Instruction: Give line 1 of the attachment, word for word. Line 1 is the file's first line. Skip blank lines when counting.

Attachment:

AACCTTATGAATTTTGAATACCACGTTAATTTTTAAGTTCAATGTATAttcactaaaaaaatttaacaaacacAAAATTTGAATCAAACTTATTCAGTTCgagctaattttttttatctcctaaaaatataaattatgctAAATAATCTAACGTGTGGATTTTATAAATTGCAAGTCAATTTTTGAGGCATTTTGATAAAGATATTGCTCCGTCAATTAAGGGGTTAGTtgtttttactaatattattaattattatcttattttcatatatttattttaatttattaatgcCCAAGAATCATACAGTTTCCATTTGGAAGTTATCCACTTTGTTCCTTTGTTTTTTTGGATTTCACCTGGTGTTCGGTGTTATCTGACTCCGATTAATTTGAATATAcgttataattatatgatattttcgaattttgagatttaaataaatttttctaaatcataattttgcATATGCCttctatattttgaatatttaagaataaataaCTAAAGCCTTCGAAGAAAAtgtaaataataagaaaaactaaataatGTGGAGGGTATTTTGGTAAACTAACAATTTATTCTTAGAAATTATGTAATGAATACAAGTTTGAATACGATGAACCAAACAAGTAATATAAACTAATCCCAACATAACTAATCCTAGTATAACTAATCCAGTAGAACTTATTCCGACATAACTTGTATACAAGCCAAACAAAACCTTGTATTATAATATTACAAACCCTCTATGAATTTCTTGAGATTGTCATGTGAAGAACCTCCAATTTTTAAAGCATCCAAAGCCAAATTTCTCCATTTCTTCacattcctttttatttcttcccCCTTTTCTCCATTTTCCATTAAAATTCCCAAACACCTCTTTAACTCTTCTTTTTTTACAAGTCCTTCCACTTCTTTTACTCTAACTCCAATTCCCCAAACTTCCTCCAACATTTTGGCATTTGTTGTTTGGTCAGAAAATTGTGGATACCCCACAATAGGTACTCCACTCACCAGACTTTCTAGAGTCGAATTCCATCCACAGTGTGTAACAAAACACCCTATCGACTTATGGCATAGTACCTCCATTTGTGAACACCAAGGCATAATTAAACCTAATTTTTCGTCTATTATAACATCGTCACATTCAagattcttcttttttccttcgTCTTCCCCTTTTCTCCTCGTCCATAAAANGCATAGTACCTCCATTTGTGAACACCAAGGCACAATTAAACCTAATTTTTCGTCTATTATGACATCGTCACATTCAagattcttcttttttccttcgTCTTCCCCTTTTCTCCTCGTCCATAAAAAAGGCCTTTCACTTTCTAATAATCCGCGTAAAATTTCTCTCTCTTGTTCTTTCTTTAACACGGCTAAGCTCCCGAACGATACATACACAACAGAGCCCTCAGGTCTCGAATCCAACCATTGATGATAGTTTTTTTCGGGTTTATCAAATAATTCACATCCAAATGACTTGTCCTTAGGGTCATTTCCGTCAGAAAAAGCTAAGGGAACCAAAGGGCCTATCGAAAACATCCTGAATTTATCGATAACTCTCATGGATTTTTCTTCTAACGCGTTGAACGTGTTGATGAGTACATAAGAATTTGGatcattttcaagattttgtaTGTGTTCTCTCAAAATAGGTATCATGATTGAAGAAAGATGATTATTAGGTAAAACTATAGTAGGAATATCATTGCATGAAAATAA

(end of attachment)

AACCTTATGAATTTTGAATACCACGTTAATTTTTAAGTTCAATGTATAttcactaaaaaaatttaacaaacacAAAATTTGAATCAAACTTATTCAGTTCgagctaattttttttatctcctaaaaatataaattatgctAAATAATCTAACGTGTGGATTTTATAAATTGCAAGTCAATTTTTGAGGCATTTTGATAAAGATATTGCTCCGTCAATTAAGGGGTTAGTtgtttttactaatattattaattattatcttattttcatatatttattttaatttattaatgcCCAAGAATCATACAGTTTCCATTTGGAAGTTATCCACTTTGTTCCTTTGTTTTTTTGGATTTCACCTGGTGTTCGGTGTTATCTGACTCCGATTAATTTGAATATAcgttataattatatgatattttcgaattttgagatttaaataaatttttctaaatcataattttgcATATGCCttctatattttgaatatttaagaataaataaCTAAAGCCTTCGAAGAAAAtgtaaataataagaaaaactaaataatGTGGAGGGTATTTTGGTAAACTAACAATTTATTCTTAGAAATTATGTAATGAATACAAGTTTGAATACGATGAACCAAACAAGTAATATAAACTAATCCCAACATAACTAATCCTAGTATAACTAATCCAGTAGAACTTATTCCGACATAACTTGTATACAAGCCAAACAAAACCTTGTATTATAATATTACAAACCCTCTATGAATTTCTTGAGATTGTCATGTGAAGAACCTCCAATTTTTAAAGCATCCAAAGCCAAATTTCTCCATTTCTTCacattcctttttatttcttcccCCTTTTCTCCATTTTCCATTAAAATTCCCAAACACCTCTTTAACTCTTCTTTTTTTACAAGTCCTTCCACTTCTTTTACTCTAACTCCAATTCCCCAAACTTCCTCCAACATTTTGGCATTTGTTGTTTGGTCAGAAAATTGTGGATACCCCACAATAGGTACTCCACTCACCAGACTTTCTAGAGTCGAATTCCATCCACAGTGTGTAACAAAACACCCTATCGACTTATGGCATAGTACCTCCATTTGTGAACACCAAGGCATAATTAAACCTAATTTTTCGTCTATTATAACATCGTCACATTCAagattcttcttttttccttcgTCTTCCCCTTTTCTCCTCGTCCATAAAANGCATAGTACCTCCATTTGTGAACACCAAGGCACAATTAAACCTAATTTTTCGTCTATTATGACATCGTCACATTCAagattcttcttttttccttcgTCTTCCCCTTTTCTCCTCGTCCATAAAAAAGGCCTTTCACTTTCTAATAATCCGCGTAAAATTTCTCTCTCTTGTTCTTTCTTTAACACGGCTAAGCTCCCGAACGATACATACACAACAGAGCCCTCAGGTCTCGAATCCAACCATTGATGATAGTTTTTTTCGGGTTTATCAAATAATTCACATCCAAATGACTTGTCCTTAGGGTCATTTCCGTCAGAAAAAGCTAAGGGAACCAAAGGGCCTATCGAAAACATCCTGAATTTATCGATAACTCTCATGGATTTTTCTTCTAACGCGTTGAACGTGTTGATGAGTACATAAGAATTTGGatcattttcaagattttgtaTGTGTTCTCTCAAAATAGGTATCATGATTGAAGAAAGATGATTATTAGGTAAAACTATAGTAGGAATATCATTGCATGAAAATAA